•Many LGBT people have smaller support networks: Too many of today's LGBT boomers and elder seniors are estranged from their families, are less likely to have children and more likely to live alone. This smaller support network is a real detriment in retirement where family help -- from simply helping get to and from doctor's appointments to more complex things like taking over finances -- is so essential.

The investment firm Fidelity recently estimated that someone who retires today can expect to spend $220,000 on medical expenses in retirement, OUT OF POCKET, AFTER INSURANCE HAS PAID!!!! Lacking support, those costs may climb significantly higher for the LGBT seniors who have to pay for services and logistics that family members do for free. Doctors' visits will cost the same of course, but the money for someone to drive you or take care of you has to come from somewhere. Where?

•Many LGBT seniors are not out to their healthcare providers: We're still not out of the woods when it comes to universal health coverage and many closeted seniors are concerned about receiving inferior care in the case they do come out. Combine this with higher incidence of HIV+, and we have a recipe for some big health care issues in retirement.

•Many LGBT lives are devoid of financial planning milestones: Some fairly typical life events that trigger sitting down with a financial planner simply don't happen for a large sector of our community. These often include motivating things like birth of a child, marriage or even things as simple as filing taxes jointly. Without a little extra push it's quite easy to put your head in the sand and ignore the future. I can't tell you how many times I've heard from my retired gay clients (particularly those who came of age during the AIDS crisis), "I never thought I'd be alive at this age."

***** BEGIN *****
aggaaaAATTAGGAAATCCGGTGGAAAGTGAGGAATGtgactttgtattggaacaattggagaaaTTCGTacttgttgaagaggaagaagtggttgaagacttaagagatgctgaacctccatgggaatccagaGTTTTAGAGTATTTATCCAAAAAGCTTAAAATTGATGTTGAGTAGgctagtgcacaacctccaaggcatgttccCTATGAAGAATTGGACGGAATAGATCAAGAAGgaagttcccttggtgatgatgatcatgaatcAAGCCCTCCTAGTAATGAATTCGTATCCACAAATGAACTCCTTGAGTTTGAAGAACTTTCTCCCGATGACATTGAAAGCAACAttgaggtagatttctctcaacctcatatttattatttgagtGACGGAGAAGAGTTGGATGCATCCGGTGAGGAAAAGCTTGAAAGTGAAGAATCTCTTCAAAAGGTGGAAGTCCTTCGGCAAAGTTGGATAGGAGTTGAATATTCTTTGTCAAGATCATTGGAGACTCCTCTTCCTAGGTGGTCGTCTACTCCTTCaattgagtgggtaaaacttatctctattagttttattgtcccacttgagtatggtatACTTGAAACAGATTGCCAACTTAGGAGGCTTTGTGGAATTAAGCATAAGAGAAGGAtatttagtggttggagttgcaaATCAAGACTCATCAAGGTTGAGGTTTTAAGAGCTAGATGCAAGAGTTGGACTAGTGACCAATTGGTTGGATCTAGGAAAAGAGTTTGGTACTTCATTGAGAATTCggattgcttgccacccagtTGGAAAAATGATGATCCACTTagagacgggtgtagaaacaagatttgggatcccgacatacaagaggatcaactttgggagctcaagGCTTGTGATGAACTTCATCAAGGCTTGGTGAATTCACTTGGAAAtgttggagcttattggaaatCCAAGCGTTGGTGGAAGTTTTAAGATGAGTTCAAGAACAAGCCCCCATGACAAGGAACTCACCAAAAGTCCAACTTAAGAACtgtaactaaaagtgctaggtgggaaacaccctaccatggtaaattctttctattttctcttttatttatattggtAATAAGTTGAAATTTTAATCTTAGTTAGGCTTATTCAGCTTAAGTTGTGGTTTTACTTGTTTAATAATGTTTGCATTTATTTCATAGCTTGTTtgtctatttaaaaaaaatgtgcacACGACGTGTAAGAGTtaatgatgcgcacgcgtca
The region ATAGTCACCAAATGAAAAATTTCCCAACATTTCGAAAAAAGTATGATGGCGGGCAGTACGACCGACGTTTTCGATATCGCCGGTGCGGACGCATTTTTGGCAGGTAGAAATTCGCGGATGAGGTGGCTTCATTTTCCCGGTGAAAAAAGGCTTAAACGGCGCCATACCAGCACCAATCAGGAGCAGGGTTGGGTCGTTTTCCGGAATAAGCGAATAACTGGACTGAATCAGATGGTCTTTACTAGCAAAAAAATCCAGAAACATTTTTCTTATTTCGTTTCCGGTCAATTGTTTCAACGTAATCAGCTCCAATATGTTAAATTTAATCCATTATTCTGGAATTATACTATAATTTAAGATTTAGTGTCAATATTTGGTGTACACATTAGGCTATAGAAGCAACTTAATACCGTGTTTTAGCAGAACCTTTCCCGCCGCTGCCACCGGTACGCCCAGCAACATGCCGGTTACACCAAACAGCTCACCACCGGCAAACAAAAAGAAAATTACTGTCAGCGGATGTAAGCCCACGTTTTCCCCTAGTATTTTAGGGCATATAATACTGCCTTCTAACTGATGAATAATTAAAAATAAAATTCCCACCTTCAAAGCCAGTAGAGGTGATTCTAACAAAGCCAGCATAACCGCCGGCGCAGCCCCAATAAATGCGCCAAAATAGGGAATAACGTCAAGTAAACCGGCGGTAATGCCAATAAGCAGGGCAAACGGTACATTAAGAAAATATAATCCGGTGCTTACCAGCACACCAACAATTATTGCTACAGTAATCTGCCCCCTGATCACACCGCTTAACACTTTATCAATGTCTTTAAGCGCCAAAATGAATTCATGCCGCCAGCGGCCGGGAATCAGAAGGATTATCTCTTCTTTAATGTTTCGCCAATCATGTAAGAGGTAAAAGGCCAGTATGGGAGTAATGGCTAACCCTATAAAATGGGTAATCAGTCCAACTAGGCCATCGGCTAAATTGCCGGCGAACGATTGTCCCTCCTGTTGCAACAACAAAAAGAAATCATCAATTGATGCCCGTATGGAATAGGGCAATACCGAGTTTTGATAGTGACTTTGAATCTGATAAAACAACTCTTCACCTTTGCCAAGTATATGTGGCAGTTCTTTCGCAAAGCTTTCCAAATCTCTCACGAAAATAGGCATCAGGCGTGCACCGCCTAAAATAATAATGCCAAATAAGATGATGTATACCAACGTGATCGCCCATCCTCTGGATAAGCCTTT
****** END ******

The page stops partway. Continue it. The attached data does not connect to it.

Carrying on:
In our youth-obsessed gay culture, it's all too easy to forget that getting older means that you're actually doing something right. You can deny it all you like and mainline Botox until the cows come home, but the fact is that if you plan on sticking around, you're going to want to plan for the inevitable financial challenges that are in the pipeline too. This is not the time put your head in the sand but better to face facts now and secure the services of a professional who can get you on track for financial independence for, literally, the rest of your life.

As for me, my husband and I have just opened an account to save for twin Ferrarri wheelchairs for when we turn 120, just to make sure we can afford someone really cute to push us around.

DAVID RAE, CFP®, is a Los Angeles-based retirement planning specialist with Trilogy Financial Services, a regular contributor to Advocate.com and a financial advisor proudly serving friends of the LGBT community. Follow him on Facebook or via his website, www.davidraefp.com. http://david.rae@trilogyfs.com


Securities and advisory services offered through National Planning Corporation (NPC), Member FINRA,SIPC, a Registered Investment Advisor. Trilogy and NPC are separate and unrelated entities. Opinions expressed are those of David Rae and are not endorsed by NPC. This material contains forward-looking statements including, but not limited to, predictions or indications of future events, trends, plans or objectives. Undue reliance should not be placed on such statement because, by their nature, they are subject to known and unknown risks and uncertainties.